Meet the Southern Cassowary: A bird with Feet and Claws like a Dinosaur
If you happen to be in Queensland, Australia, especially on Mission Beach, you may encounter an exotic bird of colossal size, casually munching on fruit, eerily out of place in the modern world. We are talking about an Australian cassowary, also known as the “southern Cassowary” and often called the world’s deadliest bird. If you saw their massive feet and claws, you would understand why they are the only birds that definitely killed humans. So, let us walk through the rainforests of Queensland, and find out more about the southern cassowary, aka “the world’s most dangerous bird.”
A cassowary, the second heaviest bird in the world, is unique in appearance.
These enormous flightless birds are native to the tropical rainforests of southeast Asia and Australia. Among the three types of cassowaries, the southern cassowary, the northern cassowary, and the dwarf cassowary, the most common is the southern cassowary. It is the heaviest bird in Australia, and the second heaviest in the world after its cousin, the ostrich. They can be as tall as 6 ft 6 in and can weigh up to 132 lbs.
Cassowaries are revoltingly striking in appearance, covered with dark, black hair-like feathers and a dramatic, bright blue face. Two red flaps of skin, also called “wattles,” hang from the necks. To make matters more unique, there is an interesting bony helmet or a “keratin casque” that protects the head. They have big strong muscular legs and dangerous claws like daggers. They will readily attack anyone if they feel threatened.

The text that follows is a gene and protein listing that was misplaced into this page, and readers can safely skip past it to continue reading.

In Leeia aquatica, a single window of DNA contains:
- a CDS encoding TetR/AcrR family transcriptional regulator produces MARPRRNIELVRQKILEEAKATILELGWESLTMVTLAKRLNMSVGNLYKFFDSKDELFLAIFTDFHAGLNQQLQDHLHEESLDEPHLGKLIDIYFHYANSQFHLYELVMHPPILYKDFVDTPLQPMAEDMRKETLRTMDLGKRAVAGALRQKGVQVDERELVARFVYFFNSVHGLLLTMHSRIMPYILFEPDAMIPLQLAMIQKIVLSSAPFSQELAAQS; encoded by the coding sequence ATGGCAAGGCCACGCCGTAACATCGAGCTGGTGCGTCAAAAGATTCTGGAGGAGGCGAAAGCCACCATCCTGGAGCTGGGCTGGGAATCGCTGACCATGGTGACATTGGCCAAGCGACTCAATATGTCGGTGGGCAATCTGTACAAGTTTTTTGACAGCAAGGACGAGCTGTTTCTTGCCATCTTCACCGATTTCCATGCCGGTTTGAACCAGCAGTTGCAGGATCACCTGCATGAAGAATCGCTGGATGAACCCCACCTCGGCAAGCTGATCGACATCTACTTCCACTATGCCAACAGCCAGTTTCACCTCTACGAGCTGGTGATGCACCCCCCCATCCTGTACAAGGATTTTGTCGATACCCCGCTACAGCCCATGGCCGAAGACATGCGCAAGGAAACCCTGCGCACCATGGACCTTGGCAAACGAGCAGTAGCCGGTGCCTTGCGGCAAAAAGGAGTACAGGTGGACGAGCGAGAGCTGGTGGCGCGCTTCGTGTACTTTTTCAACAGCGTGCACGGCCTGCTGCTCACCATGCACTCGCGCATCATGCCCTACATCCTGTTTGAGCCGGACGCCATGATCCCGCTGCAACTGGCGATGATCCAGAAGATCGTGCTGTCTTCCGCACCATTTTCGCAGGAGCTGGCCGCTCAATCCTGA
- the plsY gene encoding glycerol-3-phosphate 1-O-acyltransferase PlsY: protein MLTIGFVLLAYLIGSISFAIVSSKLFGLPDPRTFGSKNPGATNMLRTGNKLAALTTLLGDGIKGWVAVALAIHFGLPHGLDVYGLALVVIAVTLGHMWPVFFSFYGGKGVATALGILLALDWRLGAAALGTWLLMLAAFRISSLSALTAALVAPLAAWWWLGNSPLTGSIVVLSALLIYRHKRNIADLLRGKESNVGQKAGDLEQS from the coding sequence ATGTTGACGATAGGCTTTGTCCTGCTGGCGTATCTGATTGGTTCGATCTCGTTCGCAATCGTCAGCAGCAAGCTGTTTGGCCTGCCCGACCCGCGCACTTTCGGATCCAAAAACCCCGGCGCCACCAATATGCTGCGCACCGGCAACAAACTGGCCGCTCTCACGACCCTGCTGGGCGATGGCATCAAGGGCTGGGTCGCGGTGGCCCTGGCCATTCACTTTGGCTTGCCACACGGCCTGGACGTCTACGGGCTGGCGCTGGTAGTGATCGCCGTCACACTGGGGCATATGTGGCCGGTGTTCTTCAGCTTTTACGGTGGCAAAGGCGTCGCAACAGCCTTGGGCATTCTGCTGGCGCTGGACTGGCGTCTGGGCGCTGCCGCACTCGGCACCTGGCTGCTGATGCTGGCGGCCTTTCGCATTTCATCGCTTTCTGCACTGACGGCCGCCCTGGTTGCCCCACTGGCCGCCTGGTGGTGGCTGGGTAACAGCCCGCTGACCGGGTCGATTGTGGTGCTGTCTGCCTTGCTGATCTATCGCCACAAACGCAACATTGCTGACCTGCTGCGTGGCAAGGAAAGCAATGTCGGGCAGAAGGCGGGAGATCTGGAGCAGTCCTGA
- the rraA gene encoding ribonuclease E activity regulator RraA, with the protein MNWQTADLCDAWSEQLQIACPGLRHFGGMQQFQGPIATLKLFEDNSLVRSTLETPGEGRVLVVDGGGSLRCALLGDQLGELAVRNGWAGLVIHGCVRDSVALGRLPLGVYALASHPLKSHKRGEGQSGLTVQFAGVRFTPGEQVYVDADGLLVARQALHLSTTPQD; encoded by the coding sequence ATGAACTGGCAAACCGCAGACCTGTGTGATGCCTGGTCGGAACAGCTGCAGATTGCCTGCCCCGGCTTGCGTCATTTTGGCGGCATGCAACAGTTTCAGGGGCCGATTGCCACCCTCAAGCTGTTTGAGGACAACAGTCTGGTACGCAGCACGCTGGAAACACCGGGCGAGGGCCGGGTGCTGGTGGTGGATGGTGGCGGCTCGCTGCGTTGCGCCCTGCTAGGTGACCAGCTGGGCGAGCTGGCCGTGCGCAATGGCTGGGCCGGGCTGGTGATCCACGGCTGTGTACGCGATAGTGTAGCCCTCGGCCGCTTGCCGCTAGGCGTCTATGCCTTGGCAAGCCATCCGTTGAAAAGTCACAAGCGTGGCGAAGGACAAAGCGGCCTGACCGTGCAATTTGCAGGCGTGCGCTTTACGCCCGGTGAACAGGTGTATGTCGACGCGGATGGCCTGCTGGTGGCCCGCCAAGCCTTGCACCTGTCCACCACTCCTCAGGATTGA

The cassowaries are often called the last surviving dinosaur or the “dino-bird.”
A southern cassowary looks straight out of a pre-historic movie. Its giant, claw-like feet (more on that later) and skin speak loudly of a dinosaur descent. Though the phrase sounds exotic, a cassowary actually belongs to the house of ratites, like the ostrich and the emu. Strangely, most ratites are extinct now.
A cassowary may be a descendant of Oviraptors, the bird-like dinosaur who was also both herbivore and carnivore and had toothless, parrot-like beaks just like a cassowary. The fossil of the Croythoraptor jacobsi, found in 2017 in China from the late Cretaceous period, also look strikingly similar to this bird. But geographically, it would not have been possible for this dinosaur to travel to Australia to evolve into this bird. One hundred to sixty-six million years ago, these two continents were separated by the ocean. But that does not rule out the possibility that both species may have acquired evolutionary traits such as the head casque separately. Facts aside, if you see a cassowary foot, it literally looks like a dinosaur foot.
A cassowary is the world’s most dangerous bird, according to the Guinness Book of World Records.